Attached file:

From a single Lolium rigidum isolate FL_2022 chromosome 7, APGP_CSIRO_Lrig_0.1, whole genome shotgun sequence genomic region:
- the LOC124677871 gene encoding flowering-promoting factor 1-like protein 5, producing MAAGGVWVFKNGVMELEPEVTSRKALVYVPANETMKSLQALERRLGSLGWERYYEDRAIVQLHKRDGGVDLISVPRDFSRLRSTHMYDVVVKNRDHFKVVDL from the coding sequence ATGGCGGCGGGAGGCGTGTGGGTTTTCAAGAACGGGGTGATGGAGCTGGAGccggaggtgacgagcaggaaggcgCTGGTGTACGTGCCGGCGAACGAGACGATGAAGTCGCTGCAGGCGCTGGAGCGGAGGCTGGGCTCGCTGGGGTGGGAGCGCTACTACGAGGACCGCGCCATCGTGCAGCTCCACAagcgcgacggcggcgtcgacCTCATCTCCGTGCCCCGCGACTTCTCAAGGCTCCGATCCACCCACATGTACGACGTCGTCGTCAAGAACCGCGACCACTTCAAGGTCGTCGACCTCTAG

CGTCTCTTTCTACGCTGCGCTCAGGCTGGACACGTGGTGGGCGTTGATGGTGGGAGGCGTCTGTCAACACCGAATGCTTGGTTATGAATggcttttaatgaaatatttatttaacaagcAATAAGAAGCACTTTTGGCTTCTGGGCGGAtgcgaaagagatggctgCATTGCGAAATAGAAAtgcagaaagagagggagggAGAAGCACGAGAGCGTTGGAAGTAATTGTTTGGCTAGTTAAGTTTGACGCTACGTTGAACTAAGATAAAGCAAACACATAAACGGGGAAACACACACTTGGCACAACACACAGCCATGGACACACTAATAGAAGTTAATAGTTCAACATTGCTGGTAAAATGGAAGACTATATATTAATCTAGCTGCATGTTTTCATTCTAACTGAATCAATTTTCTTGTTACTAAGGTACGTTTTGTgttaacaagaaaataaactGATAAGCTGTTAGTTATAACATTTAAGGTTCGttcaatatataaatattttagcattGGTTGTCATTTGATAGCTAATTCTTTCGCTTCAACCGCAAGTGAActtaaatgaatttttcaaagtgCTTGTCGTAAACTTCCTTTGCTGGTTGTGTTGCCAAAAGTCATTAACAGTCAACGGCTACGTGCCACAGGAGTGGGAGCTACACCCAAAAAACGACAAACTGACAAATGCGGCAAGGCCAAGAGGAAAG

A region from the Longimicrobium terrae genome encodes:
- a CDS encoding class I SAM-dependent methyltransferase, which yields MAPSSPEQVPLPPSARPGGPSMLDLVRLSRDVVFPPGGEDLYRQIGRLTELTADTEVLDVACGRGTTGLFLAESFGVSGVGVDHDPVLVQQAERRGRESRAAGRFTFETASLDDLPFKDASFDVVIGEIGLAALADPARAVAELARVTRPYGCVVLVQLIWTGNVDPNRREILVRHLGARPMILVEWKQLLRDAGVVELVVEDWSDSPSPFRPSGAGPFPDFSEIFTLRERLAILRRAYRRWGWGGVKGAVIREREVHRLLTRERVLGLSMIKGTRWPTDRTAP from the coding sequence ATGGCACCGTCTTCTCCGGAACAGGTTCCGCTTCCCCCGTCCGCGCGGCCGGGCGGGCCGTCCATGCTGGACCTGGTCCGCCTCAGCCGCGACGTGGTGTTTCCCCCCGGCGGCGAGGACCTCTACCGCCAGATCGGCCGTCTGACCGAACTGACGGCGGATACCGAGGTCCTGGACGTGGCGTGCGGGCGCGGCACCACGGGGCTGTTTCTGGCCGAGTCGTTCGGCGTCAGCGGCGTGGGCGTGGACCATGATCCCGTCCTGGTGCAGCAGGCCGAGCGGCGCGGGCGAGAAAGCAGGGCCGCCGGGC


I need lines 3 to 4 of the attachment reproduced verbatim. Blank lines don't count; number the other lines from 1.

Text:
CGTCTCTTTCTACGCTGCGCTCAGGCTGGACACGTGGTGGGCGTTGATGGTGGGAGGCGTCTGTCAACACCGAATGCTTGGTTATGAATggcttttaatgaaatatttatttaacaagcAATAAGAAGCACTTTTGGCTTCTGGGCGGAtgcgaaagagatggctgCATTGCGAAATAGAAAtgcagaaagagagggagggAGAAGCACGAGAGCGTTGGAAGTAATTGTTTGGCTAGTTAAGTTTGACGCTACGTTGAACTAAGATAAAGCAAACACATAAACGGGGAAACACACACTTGGCACAACACACAGCCATGGACACACTAATAGAAGTTAATAGTTCAACATTGCTGGTAAAATGGAAGACTATATATTAATCTAGCTGCATGTTTTCATTCTAACTGAATCAATTTTCTTGTTACTAAGGTACGTTTTGTgttaacaagaaaataaactGATAAGCTGTTAGTTATAACATTTAAGGTTCGttcaatatataaatattttagcattGGTTGTCATTTGATAGCTAATTCTTTCGCTTCAACCGCAAGTGAActtaaatgaatttttcaaagtgCTTGTCGTAAACTTCCTTTGCTGGTTGTGTTGCCAAAAGTCATTAACAGTCAACGGCTACGTGCCACAGGAGTGGGAGCTACACCCAAAAAACGACAAACTGACAAATGCGGCAAGGCCAAGAGGAAAG

A region from the Longimicrobium terrae genome encodes: